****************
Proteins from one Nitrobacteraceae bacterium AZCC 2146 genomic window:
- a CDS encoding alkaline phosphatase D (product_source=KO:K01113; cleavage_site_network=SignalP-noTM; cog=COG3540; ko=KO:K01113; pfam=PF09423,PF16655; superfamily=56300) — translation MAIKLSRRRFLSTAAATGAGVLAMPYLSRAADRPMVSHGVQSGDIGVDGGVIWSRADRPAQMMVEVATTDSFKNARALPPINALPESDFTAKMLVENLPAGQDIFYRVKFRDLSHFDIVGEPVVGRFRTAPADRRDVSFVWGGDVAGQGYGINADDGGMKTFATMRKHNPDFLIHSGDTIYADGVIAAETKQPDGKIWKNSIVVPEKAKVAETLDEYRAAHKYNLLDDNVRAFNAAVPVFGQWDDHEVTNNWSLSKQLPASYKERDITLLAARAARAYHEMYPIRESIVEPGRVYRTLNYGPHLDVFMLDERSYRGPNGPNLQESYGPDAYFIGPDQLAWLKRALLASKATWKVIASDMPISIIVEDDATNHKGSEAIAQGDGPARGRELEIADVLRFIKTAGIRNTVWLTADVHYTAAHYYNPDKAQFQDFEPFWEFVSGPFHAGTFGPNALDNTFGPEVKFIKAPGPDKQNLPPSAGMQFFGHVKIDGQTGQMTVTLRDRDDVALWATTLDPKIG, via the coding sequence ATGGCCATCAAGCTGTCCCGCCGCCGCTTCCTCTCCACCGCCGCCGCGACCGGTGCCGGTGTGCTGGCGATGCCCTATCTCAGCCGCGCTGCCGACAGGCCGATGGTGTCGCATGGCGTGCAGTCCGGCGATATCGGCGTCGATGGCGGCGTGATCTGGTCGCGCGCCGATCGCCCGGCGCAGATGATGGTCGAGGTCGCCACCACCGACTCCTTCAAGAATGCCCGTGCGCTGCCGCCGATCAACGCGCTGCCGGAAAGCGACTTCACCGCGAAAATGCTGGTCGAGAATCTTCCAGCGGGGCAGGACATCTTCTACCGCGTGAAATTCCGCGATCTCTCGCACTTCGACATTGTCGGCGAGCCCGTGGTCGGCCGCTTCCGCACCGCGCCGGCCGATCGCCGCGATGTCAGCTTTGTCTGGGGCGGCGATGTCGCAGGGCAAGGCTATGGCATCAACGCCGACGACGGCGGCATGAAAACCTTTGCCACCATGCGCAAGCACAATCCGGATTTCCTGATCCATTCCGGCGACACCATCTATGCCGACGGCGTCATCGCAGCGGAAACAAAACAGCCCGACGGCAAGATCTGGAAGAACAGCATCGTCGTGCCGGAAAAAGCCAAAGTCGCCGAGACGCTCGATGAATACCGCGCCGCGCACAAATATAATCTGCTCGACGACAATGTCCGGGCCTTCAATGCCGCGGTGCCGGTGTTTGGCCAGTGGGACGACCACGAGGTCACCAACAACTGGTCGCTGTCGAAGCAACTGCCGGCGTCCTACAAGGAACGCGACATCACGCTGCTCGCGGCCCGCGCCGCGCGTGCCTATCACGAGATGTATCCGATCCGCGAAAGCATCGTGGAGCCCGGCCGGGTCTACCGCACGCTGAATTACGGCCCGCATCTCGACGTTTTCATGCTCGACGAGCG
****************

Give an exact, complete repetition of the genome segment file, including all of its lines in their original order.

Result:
Proteins from one Nitrobacteraceae bacterium AZCC 2146 genomic window:
- a CDS encoding alkaline phosphatase D (product_source=KO:K01113; cleavage_site_network=SignalP-noTM; cog=COG3540; ko=KO:K01113; pfam=PF09423,PF16655; superfamily=56300) — translation MAIKLSRRRFLSTAAATGAGVLAMPYLSRAADRPMVSHGVQSGDIGVDGGVIWSRADRPAQMMVEVATTDSFKNARALPPINALPESDFTAKMLVENLPAGQDIFYRVKFRDLSHFDIVGEPVVGRFRTAPADRRDVSFVWGGDVAGQGYGINADDGGMKTFATMRKHNPDFLIHSGDTIYADGVIAAETKQPDGKIWKNSIVVPEKAKVAETLDEYRAAHKYNLLDDNVRAFNAAVPVFGQWDDHEVTNNWSLSKQLPASYKERDITLLAARAARAYHEMYPIRESIVEPGRVYRTLNYGPHLDVFMLDERSYRGPNGPNLQESYGPDAYFIGPDQLAWLKRALLASKATWKVIASDMPISIIVEDDATNHKGSEAIAQGDGPARGRELEIADVLRFIKTAGIRNTVWLTADVHYTAAHYYNPDKAQFQDFEPFWEFVSGPFHAGTFGPNALDNTFGPEVKFIKAPGPDKQNLPPSAGMQFFGHVKIDGQTGQMTVTLRDRDDVALWATTLDPKIG, via the coding sequence ATGGCCATCAAGCTGTCCCGCCGCCGCTTCCTCTCCACCGCCGCCGCGACCGGTGCCGGTGTGCTGGCGATGCCCTATCTCAGCCGCGCTGCCGACAGGCCGATGGTGTCGCATGGCGTGCAGTCCGGCGATATCGGCGTCGATGGCGGCGTGATCTGGTCGCGCGCCGATCGCCCGGCGCAGATGATGGTCGAGGTCGCCACCACCGACTCCTTCAAGAATGCCCGTGCGCTGCCGCCGATCAACGCGCTGCCGGAAAGCGACTTCACCGCGAAAATGCTGGTCGAGAATCTTCCAGCGGGGCAGGACATCTTCTACCGCGTGAAATTCCGCGATCTCTCGCACTTCGACATTGTCGGCGAGCCCGTGGTCGGCCGCTTCCGCACCGCGCCGGCCGATCGCCGCGATGTCAGCTTTGTCTGGGGCGGCGATGTCGCAGGGCAAGGCTATGGCATCAACGCCGACGACGGCGGCATGAAAACCTTTGCCACCATGCGCAAGCACAATCCGGATTTCCTGATCCATTCCGGCGACACCATCTATGCCGACGGCGTCATCGCAGCGGAAACAAAACAGCCCGACGGCAAGATCTGGAAGAACAGCATCGTCGTGCCGGAAAAAGCCAAAGTCGCCGAGACGCTCGATGAATACCGCGCCGCGCACAAATATAATCTGCTCGACGACAATGTCCGGGCCTTCAATGCCGCGGTGCCGGTGTTTGGCCAGTGGGACGACCACGAGGTCACCAACAACTGGTCGCTGTCGAAGCAACTGCCGGCGTCCTACAAGGAACGCGACATCACGCTGCTCGCGGCCCGCGCCGCGCGTGCCTATCACGAGATGTATCCGATCCGCGAAAGCATCGTGGAGCCCGGCCGGGTCTACCGCACGCTGAATTACGGCCCGCATCTCGACGTTTTCATGCTCGACGAGCG